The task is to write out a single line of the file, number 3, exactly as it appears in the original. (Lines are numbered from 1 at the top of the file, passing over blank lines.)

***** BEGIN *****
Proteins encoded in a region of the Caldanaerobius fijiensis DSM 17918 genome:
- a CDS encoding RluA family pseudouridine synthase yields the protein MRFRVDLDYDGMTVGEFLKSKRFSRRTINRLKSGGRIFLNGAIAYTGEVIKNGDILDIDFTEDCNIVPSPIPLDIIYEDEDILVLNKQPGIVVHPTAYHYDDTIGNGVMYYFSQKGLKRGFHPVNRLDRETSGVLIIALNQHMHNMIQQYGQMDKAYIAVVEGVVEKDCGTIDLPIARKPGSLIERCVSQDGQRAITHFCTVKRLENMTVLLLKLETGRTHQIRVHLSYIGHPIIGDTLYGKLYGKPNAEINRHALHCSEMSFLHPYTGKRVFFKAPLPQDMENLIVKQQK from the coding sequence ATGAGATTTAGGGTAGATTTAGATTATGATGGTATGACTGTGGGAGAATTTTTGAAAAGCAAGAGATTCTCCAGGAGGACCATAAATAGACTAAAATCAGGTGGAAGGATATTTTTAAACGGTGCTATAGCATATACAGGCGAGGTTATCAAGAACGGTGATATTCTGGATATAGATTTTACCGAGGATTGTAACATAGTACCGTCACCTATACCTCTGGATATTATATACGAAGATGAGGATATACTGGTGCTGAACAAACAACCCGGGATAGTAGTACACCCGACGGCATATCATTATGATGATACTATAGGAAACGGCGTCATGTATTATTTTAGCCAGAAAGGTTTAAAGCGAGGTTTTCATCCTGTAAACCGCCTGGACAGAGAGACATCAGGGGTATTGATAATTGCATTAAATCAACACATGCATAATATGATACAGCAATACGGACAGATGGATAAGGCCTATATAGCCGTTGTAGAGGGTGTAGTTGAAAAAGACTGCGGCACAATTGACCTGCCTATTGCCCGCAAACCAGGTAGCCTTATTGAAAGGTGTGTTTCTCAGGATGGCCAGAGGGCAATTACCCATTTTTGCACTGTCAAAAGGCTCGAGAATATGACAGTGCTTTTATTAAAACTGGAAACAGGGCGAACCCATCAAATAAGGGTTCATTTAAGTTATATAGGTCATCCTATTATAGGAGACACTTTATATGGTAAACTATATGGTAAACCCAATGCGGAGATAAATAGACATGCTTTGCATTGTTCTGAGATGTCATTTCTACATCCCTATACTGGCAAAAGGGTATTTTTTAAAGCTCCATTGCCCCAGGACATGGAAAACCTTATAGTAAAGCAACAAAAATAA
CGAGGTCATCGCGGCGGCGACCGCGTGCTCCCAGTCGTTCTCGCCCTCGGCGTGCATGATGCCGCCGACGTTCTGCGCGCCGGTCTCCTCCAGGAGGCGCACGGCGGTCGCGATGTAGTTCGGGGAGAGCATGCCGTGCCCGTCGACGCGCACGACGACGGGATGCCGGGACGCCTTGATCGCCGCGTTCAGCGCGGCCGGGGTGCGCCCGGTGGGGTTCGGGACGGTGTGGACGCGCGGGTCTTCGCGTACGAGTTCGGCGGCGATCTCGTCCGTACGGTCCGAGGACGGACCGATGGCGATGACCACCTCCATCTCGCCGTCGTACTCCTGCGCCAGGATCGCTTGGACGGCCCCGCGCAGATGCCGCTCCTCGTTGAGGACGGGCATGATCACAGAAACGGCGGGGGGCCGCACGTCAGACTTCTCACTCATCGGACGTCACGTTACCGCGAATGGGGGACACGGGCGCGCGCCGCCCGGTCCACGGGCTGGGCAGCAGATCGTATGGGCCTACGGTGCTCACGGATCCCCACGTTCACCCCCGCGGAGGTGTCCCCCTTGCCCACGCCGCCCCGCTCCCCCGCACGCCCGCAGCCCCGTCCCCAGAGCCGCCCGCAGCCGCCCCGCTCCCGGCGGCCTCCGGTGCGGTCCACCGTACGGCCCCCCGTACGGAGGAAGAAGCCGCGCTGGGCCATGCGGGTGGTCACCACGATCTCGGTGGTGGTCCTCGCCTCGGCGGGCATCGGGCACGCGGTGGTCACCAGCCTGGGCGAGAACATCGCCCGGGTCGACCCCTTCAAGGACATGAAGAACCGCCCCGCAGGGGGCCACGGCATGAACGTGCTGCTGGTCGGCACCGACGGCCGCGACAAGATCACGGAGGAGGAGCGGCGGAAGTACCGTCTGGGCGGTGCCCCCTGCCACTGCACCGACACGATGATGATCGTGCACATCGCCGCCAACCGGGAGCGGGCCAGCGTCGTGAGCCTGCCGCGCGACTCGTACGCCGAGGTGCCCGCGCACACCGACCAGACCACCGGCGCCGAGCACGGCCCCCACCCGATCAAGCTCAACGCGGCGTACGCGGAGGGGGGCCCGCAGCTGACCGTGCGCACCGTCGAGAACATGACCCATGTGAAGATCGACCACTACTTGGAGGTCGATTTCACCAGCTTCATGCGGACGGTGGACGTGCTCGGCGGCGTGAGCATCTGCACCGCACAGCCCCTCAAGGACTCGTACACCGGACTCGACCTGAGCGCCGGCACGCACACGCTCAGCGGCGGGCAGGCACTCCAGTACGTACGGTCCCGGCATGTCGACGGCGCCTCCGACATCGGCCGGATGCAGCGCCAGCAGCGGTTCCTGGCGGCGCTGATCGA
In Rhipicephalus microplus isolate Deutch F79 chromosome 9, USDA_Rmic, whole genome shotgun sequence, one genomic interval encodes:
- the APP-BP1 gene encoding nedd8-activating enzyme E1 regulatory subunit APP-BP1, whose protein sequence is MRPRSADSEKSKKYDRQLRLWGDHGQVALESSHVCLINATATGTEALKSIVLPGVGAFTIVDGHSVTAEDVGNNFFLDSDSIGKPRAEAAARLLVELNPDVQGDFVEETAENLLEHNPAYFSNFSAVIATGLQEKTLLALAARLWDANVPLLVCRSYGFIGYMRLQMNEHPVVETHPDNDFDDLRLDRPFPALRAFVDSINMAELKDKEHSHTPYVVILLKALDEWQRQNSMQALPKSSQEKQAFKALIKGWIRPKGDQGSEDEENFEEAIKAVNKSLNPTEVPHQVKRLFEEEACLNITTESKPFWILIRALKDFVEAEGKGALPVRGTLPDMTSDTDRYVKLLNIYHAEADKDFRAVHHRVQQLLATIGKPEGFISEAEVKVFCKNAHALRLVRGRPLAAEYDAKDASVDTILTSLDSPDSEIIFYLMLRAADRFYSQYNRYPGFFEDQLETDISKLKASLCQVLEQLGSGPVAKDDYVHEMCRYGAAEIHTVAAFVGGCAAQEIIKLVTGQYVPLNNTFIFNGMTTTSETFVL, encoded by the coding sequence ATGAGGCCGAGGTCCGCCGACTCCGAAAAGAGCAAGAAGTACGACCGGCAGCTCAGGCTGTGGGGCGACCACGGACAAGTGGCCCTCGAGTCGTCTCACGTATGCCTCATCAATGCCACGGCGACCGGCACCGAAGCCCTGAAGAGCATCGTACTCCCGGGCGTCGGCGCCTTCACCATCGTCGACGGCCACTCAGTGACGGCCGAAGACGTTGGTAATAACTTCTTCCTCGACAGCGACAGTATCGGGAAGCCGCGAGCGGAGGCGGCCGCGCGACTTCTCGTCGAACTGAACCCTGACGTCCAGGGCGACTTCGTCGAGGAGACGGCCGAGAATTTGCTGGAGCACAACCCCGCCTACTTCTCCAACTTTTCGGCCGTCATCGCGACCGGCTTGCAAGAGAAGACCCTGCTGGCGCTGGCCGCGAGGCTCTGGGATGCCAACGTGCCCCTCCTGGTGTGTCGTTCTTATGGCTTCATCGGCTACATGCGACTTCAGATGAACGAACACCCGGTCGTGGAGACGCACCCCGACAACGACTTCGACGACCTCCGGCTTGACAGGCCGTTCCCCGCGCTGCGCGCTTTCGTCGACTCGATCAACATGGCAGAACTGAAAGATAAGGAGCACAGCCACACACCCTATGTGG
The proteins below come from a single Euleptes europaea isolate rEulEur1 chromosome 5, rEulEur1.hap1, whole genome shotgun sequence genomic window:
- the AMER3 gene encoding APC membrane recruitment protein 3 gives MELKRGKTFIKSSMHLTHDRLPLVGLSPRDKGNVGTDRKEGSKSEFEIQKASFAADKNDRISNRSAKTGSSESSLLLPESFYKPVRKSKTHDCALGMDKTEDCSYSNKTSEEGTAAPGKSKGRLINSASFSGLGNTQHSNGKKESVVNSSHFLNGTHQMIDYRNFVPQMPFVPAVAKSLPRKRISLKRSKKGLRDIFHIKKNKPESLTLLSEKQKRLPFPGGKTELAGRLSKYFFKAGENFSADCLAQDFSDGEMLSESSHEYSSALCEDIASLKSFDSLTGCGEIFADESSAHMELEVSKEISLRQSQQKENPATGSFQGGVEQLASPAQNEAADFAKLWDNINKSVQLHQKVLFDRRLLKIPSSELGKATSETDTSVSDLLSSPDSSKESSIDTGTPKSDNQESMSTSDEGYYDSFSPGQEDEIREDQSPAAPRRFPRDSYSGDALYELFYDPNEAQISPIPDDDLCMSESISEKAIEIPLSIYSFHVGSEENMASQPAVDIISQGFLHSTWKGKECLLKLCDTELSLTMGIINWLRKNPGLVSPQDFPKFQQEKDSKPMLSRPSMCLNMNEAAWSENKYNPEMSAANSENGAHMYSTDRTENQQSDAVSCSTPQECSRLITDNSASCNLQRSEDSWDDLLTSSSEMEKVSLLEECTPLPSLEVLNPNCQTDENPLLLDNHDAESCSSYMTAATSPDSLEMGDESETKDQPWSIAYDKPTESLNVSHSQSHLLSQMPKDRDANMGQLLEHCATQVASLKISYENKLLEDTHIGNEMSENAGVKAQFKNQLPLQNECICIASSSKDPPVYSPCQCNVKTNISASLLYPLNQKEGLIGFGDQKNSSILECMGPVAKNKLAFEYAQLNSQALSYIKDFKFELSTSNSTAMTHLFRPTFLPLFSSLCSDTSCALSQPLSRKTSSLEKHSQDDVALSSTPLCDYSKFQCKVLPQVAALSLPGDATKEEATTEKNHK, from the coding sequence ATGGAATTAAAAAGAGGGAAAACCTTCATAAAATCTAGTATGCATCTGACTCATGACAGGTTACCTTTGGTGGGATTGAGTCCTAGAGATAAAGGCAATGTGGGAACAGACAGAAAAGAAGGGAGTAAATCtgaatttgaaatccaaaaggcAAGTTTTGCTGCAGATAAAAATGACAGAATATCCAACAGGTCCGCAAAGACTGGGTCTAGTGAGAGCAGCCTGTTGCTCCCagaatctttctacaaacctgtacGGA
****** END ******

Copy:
CGAGGTCATCGCGGCGGCGACCGCGTGCTCCCAGTCGTTCTCGCCCTCGGCGTGCATGATGCCGCCGACGTTCTGCGCGCCGGTCTCCTCCAGGAGGCGCACGGCGGTCGCGATGTAGTTCGGGGAGAGCATGCCGTGCCCGTCGACGCGCACGACGACGGGATGCCGGGACGCCTTGATCGCCGCGTTCAGCGCGGCCGGGGTGCGCCCGGTGGGGTTCGGGACGGTGTGGACGCGCGGGTCTTCGCGTACGAGTTCGGCGGCGATCTCGTCCGTACGGTCCGAGGACGGACCGATGGCGATGACCACCTCCATCTCGCCGTCGTACTCCTGCGCCAGGATCGCTTGGACGGCCCCGCGCAGATGCCGCTCCTCGTTGAGGACGGGCATGATCACAGAAACGGCGGGGGGCCGCACGTCAGACTTCTCACTCATCGGACGTCACGTTACCGCGAATGGGGGACACGGGCGCGCGCCGCCCGGTCCACGGGCTGGGCAGCAGATCGTATGGGCCTACGGTGCTCACGGATCCCCACGTTCACCCCCGCGGAGGTGTCCCCCTTGCCCACGCCGCCCCGCTCCCCCGCACGCCCGCAGCCCCGTCCCCAGAGCCGCCCGCAGCCGCCCCGCTCCCGGCGGCCTCCGGTGCGGTCCACCGTACGGCCCCCCGTACGGAGGAAGAAGCCGCGCTGGGCCATGCGGGTGGTCACCACGATCTCGGTGGTGGTCCTCGCCTCGGCGGGCATCGGGCACGCGGTGGTCACCAGCCTGGGCGAGAACATCGCCCGGGTCGACCCCTTCAAGGACATGAAGAACCGCCCCGCAGGGGGCCACGGCATGAACGTGCTGCTGGTCGGCACCGACGGCCGCGACAAGATCACGGAGGAGGAGCGGCGGAAGTACCGTCTGGGCGGTGCCCCCTGCCACTGCACCGACACGATGATGATCGTGCACATCGCCGCCAACCGGGAGCGGGCCAGCGTCGTGAGCCTGCCGCGCGACTCGTACGCCGAGGTGCCCGCGCACACCGACCAGACCACCGGCGCCGAGCACGGCCCCCACCCGATCAAGCTCAACGCGGCGTACGCGGAGGGGGGCCCGCAGCTGACCGTGCGCACCGTCGAGAACATGACCCATGTGAAGATCGACCACTACTTGGAGGTCGATTTCACCAGCTTCATGCGGACGGTGGACGTGCTCGGCGGCGTGAGCATCTGCACCGCACAGCCCCTCAAGGACTCGTACACCGGACTCGACCTGAGCGCCGGCACGCACACGCTCAGCGGCGGGCAGGCACTCCAGTACGTACGGTCCCGGCATGTCGACGGCGCCTCCGACATCGGCCGGATGCAGCGCCAGCAGCGGTTCCTGGCGGCGCTGATCGA